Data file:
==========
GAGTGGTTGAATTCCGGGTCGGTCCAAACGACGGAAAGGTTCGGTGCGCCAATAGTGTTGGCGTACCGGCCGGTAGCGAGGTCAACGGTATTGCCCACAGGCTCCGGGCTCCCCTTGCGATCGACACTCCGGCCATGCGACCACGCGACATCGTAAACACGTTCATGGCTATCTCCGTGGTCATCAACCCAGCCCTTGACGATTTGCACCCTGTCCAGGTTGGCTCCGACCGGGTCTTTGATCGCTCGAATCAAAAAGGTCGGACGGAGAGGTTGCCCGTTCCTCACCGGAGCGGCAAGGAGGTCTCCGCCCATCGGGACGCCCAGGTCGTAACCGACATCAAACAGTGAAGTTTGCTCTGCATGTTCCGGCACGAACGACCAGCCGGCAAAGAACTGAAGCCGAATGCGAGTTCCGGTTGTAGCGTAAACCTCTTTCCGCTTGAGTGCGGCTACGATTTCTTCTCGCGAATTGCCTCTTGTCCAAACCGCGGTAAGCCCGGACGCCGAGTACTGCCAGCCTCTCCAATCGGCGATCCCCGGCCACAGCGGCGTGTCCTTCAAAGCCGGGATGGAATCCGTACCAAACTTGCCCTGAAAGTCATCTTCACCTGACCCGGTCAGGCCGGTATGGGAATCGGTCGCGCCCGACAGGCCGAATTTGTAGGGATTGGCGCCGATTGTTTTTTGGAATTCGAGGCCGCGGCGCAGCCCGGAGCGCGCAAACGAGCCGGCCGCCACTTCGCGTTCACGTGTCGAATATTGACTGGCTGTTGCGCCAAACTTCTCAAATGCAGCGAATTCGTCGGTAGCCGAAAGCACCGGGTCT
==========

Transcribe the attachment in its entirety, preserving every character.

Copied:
GAGTGGTTGAATTCCGGGTCGGTCCAAACGACGGAAAGGTTCGGTGCGCCAATAGTGTTGGCGTACCGGCCGGTAGCGAGGTCAACGGTATTGCCCACAGGCTCCGGGCTCCCCTTGCGATCGACACTCCGGCCATGCGACCACGCGACATCGTAAACACGTTCATGGCTATCTCCGTGGTCATCAACCCAGCCCTTGACGATTTGCACCCTGTCCAGGTTGGCTCCGACCGGGTCTTTGATCGCTCGAATCAAAAAGGTCGGACGGAGAGGTTGCCCGTTCCTCACCGGAGCGGCAAGGAGGTCTCCGCCCATCGGGACGCCCAGGTCGTAACCGACATCAAACAGTGAAGTTTGCTCTGCATGTTCCGGCACGAACGACCAGCCGGCAAAGAACTGAAGCCGAATGCGAGTTCCGGTTGTAGCGTAAACCTCTTTCCGCTTGAGTGCGGCTACGATTTCTTCTCGCGAATTGCCTCTTGTCCAAACCGCGGTAAGCCCGGACGCCGAGTACTGCCAGCCTCTCCAATCGGCGATCCCCGGCCACAGCGGCGTGTCCTTCAAAGCCGGGATGGAATCCGTACCAAACTTGCCCTGAAAGTCATCTTCACCTGACCCGGTCAGGCCGGTATGGGAATCGGTCGCGCCCGACAGGCCGAATTTGTAGGGATTGGCGCCGATTGTTTTTTGGAATTCGAGGCCGCGGCGCAGCCCGGAGCGCGCAAACGAGCCGGCCGCCACTTCGCGTTCACGTGTCGAATATTGACTGGCTGTTGCGCCAAACTTCTCAAATGCAGCGAATTCGTCGGTAGCCGAAAGCACCGGGTCT